Warning: include(./share/share2.php): failed to open stream: No such file or directory in /home/content/25/8427425/html/vhosts/uruknet/colonna-centrale-pagina-ansi.php on line 385

Warning: include(): Failed opening './share/share2.php' for inclusion (include_path='.:/usr/local/php5_6/lib/php') in /home/content/25/8427425/html/vhosts/uruknet/colonna-centrale-pagina-ansi.php on line 385



       
[ Printable version ] | [ Send it to a friend ]


[ Contatto/Contact ] | [ Home Page ] | [Tutte le notizie/All news ]







Uruknet on Twitter




:: RSS updated to 2.0

:: English
:: Italiano



:: Uruknet for your mobile phone:
www.uruknet.mobi


Uruknet on Facebook






:: Motore di ricerca / Search Engine


uruknet
the web



:: Immagini / Pictures


Initial
Middle




The newsletter archive




L'Impero si è fermato a Bahgdad, by Valeria Poletti


Modulo per ordini




subscribe

:: Newsletter

:: Comments


Haq Agency
Haq Agency - English

Haq Agency - Arabic


AMSI
AMSI - Association of Muslim Scholars in Iraq - English

AMSI - Association of Muslim Scholars in Iraq - Arabic




Font size
Carattere
1 2 3





:: All events








     

[ home page] | [ tutte le notizie/all news ] | [ download banner] | [ ultimo aggiornamento/last update 28/08/2019 00:45 ]




Uruknet receives daily many hacking attempts. To prevent this, we have 10 websites on 6 servers in different places. So, if the website is slow or it does not answer, you can recall one of the other web sites: www.uruknet.info www.uruknet.de www.uruknet.biz www.uruknet.org.uk www.uruknet.com www.uruknet.org - www.uruknet.it www.uruknet.eu www.uruknet.net www.uruknet.web.at.it




:: This site contains copyrighted material the use of which has not always been specifically authorized by the copyright owner. We are making such material available in our efforts to advance understanding of environmental, political, human rights, economic, democracy, scientific, and social justice issues, etc. We believe this constitutes a 'fair use' of any such copyrighted material as provided for in section 107 of the US Copyright Law. In accordance with Title 17 U.S.C. Section 107, the material on this site is distributed without profit to those who have expressed a prior interest in receiving the included information for research and educational purposes. For more info go to: http://www.law.cornell.edu/uscode/17/107.shtml. If you wish to use copyrighted material from this site for purposes of your own that go beyond 'fair use', you must obtain permission from the copyright owner.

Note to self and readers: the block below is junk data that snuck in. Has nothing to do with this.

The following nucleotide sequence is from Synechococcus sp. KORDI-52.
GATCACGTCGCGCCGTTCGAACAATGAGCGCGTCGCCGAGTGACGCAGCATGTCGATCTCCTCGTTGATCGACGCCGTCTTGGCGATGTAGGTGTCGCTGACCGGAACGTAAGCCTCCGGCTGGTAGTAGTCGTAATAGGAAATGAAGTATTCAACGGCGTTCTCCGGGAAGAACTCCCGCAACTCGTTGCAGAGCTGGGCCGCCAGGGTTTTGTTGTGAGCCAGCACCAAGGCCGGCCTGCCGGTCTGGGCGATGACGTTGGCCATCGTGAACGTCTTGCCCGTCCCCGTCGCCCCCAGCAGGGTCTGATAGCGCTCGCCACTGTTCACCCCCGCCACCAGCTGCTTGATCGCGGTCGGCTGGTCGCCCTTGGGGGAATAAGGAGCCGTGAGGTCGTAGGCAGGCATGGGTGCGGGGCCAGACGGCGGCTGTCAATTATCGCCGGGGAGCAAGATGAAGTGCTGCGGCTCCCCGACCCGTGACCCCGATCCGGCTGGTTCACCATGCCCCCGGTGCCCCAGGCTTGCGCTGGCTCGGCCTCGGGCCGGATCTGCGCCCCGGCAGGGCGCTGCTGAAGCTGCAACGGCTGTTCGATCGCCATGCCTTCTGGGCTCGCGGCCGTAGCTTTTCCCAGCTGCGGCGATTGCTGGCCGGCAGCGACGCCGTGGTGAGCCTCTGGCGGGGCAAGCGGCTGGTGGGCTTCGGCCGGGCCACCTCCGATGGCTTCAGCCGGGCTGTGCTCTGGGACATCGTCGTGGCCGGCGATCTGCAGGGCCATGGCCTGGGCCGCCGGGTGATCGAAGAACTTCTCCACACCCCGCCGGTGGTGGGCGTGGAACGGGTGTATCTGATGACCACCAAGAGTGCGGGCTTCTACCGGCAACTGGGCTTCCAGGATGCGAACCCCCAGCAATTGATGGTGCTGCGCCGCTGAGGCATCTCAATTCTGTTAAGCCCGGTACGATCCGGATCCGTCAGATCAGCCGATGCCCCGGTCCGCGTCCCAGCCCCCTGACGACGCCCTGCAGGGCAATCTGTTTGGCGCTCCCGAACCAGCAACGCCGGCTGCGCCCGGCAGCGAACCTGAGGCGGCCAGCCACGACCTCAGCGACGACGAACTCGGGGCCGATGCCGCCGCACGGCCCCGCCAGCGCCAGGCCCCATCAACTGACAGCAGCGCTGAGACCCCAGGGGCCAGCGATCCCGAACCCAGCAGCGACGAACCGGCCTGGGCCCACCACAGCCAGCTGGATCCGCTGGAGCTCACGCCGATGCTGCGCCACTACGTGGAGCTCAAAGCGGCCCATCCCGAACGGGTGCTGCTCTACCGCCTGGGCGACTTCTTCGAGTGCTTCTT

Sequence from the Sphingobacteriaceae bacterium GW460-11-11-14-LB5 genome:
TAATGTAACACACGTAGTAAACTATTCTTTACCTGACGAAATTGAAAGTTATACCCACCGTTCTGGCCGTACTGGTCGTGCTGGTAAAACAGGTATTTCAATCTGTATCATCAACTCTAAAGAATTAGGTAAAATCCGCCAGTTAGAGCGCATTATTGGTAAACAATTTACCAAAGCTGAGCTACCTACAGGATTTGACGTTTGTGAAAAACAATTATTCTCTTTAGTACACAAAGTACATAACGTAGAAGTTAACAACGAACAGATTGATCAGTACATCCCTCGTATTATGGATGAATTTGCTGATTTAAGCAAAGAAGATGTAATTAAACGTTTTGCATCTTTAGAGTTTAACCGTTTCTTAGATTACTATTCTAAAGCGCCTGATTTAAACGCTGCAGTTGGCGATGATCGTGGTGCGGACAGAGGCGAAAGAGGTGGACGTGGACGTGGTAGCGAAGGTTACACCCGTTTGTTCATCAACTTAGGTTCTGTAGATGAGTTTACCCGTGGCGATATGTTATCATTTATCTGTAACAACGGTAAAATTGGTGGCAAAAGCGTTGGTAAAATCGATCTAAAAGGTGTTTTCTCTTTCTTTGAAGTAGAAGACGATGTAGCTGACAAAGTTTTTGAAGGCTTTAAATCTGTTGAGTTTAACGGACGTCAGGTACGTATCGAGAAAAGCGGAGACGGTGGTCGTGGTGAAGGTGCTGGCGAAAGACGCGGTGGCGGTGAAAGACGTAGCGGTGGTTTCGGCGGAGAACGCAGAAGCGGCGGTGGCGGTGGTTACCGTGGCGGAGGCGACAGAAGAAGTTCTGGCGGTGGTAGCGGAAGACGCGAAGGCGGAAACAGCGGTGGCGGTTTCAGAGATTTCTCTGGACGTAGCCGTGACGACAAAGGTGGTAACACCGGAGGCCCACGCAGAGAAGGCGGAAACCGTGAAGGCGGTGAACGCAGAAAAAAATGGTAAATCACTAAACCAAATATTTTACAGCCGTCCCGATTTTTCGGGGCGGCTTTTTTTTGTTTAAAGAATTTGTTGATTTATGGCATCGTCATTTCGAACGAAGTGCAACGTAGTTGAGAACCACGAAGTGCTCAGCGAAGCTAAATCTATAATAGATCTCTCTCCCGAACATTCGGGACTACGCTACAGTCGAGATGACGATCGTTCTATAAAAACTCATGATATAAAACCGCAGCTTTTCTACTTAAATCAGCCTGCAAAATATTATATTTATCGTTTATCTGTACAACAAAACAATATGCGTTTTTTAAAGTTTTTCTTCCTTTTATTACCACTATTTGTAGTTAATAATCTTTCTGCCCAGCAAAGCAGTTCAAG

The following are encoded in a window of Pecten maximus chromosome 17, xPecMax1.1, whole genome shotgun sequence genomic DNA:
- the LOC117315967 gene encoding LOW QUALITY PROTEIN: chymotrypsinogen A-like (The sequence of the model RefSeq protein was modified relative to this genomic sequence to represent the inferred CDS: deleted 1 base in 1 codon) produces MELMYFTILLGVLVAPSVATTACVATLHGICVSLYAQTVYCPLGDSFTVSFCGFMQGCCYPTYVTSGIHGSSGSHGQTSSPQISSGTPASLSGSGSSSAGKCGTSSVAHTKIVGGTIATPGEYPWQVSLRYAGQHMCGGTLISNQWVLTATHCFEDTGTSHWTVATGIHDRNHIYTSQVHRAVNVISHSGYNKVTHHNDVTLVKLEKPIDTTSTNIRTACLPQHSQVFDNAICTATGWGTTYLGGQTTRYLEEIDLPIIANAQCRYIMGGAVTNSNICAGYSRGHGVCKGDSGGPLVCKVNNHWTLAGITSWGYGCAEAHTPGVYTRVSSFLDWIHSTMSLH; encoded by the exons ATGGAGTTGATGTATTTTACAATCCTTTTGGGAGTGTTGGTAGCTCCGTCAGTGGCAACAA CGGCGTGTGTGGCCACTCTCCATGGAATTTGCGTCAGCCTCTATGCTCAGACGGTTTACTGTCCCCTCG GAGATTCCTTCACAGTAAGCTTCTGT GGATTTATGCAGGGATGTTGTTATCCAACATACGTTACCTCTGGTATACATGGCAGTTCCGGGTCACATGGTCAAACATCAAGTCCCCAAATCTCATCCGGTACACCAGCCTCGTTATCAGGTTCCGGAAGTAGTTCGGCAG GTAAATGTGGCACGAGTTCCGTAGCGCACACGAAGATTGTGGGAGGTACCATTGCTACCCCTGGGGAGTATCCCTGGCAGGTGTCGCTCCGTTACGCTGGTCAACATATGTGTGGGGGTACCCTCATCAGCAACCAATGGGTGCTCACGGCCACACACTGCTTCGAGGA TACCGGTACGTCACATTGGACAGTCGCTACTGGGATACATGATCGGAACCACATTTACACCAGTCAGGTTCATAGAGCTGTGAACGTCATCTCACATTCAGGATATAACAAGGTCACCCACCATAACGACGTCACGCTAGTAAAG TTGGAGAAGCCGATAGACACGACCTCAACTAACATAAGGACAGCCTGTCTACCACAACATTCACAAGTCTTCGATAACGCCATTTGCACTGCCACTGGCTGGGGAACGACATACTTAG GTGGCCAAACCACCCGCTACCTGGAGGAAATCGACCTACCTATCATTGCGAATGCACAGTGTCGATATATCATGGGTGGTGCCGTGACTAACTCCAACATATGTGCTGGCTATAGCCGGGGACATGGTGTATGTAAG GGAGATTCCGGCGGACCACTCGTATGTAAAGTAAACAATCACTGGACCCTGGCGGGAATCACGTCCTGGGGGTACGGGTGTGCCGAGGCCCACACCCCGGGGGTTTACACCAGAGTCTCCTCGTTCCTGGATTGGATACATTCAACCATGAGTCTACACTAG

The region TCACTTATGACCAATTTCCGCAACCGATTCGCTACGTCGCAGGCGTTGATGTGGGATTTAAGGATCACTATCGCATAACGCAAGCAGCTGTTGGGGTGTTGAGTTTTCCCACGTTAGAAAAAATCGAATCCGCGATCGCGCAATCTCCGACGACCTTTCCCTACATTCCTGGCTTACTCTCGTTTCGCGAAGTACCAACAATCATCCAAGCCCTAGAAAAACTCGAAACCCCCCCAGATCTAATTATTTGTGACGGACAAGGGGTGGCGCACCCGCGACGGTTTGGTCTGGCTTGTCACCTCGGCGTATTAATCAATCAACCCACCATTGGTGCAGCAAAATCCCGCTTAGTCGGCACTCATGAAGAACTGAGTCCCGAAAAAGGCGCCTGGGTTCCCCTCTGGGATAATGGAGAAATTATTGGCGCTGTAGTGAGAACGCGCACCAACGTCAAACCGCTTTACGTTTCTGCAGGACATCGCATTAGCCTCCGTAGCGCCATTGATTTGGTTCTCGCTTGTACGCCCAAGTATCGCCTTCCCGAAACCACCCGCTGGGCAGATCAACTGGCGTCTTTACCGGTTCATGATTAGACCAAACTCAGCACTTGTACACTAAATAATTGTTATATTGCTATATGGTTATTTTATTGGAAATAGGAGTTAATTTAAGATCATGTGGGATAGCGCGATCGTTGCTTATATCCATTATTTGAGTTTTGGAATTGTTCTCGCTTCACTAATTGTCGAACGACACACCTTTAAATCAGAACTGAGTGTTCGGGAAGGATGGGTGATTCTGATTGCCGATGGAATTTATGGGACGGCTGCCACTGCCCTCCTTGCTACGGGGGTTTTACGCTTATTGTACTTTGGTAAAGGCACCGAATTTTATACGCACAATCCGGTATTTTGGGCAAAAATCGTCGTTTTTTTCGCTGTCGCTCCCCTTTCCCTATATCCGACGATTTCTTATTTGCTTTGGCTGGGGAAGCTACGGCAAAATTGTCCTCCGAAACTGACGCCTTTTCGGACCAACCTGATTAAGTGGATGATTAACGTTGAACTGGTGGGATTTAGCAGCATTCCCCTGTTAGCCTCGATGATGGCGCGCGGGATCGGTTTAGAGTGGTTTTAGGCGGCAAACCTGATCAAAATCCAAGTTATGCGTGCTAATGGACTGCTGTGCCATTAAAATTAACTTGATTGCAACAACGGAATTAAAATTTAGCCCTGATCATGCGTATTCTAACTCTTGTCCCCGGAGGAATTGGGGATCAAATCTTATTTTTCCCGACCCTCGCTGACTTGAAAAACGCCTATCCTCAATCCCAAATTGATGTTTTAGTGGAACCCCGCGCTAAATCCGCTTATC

::  We always mention the author and link the original site and page of every article.
uruknet, uruklink, iraq, uruqlink, iraq, irak, irakeno, iraqui, uruk, uruqlink, saddam hussein, baghdad, mesopotamia, babilonia, uday, qusay, udai, qusai,hussein, feddayn, fedayn saddam, mujaheddin, mojahidin, tarek aziz, chalabi, iraqui, baath, ba'ht, Aljazira, aljazeera, Iraq, Saddam Hussein, Palestina, Sharon, Israele, Nasser, ahram, hayat, sharq awsat, iraqwar,irakwar All pictures

 

I nostri partner - Our Partners:


TEV S.r.l.

TEV S.r.l.: hosting

www.tev.it

Progetto Niz

niz: news management

www.niz.it

Digitbrand

digitbrand: ".it" domains

www.digitbrand.com

Worlwide Mirror Web-Sites:
www.uruknet.info (Main)
www.uruknet.com
www.uruknet.net
www.uruknet.org
www.uruknet.us (USA)
www.uruknet.su (Soviet Union)
www.uruknet.ru (Russia)
www.uruknet.it (Association)
www.uruknet.web.at.it
www.uruknet.biz
www.uruknet.mobi (For Mobile Phones)
www.uruknet.org.uk (UK)
www.uruknet.de (Germany)
www.uruknet.ir (Iran)
www.uruknet.eu (Europe)
wap.uruknet.info (For Mobile Phones)
rss.uruknet.info (For Rss Feeds)
www.uruknet.tel

Vat Number: IT-97475012153